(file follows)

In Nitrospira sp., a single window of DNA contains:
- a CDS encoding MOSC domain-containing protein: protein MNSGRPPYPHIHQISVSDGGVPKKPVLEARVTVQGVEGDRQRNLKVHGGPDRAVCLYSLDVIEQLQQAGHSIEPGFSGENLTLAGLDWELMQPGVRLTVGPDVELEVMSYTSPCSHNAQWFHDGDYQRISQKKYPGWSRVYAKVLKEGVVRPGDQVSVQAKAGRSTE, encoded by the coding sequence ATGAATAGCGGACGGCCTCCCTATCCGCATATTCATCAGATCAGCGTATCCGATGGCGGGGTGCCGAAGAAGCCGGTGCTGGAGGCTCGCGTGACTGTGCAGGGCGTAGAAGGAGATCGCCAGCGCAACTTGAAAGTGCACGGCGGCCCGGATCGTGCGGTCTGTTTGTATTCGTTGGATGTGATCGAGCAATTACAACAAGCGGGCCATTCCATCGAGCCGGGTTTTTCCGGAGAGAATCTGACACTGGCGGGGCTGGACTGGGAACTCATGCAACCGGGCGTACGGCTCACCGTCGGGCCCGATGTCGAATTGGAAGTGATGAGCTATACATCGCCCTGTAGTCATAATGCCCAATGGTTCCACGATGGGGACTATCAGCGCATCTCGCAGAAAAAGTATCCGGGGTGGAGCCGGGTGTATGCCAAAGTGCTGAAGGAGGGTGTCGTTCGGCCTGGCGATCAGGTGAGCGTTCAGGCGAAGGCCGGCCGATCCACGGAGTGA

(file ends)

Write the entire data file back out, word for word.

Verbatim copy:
In Nitrospira sp., a single window of DNA contains:
- a CDS encoding MOSC domain-containing protein: protein MNSGRPPYPHIHQISVSDGGVPKKPVLEARVTVQGVEGDRQRNLKVHGGPDRAVCLYSLDVIEQLQQAGHSIEPGFSGENLTLAGLDWELMQPGVRLTVGPDVELEVMSYTSPCSHNAQWFHDGDYQRISQKKYPGWSRVYAKVLKEGVVRPGDQVSVQAKAGRSTE, encoded by the coding sequence ATGAATAGCGGACGGCCTCCCTATCCGCATATTCATCAGATCAGCGTATCCGATGGCGGGGTGCCGAAGAAGCCGGTGCTGGAGGCTCGCGTGACTGTGCAGGGCGTAGAAGGAGATCGCCAGCGCAACTTGAAAGTGCACGGCGGCCCGGATCGTGCGGTCTGTTTGTATTCGTTGGATGTGATCGAGCAATTACAACAAGCGGGCCATTCCATCGAGCCGGGTTTTTCCGGAGAGAATCTGACACTGGCGGGGCTGGACTGGGAACTCATGCAACCGGGCGTACGGCTCACCGTCGGGCCCGATGTCGAATTGGAAGTGATGAGCTATACATCGCCCTGTAGTCATAATGCCCAATGGTTCCACGATGGGGACTATCAGCGCATCTCGCAGAAAAAGTATCCGGGGTGGAGCCGGGTGTATGCCAAAGTGCTGAAGGAGGGTGTCGTTCGGCCTGGCGATCAGGTGAGCGTTCAGGCGAAGGCCGGCCGATCCACGGAGTGA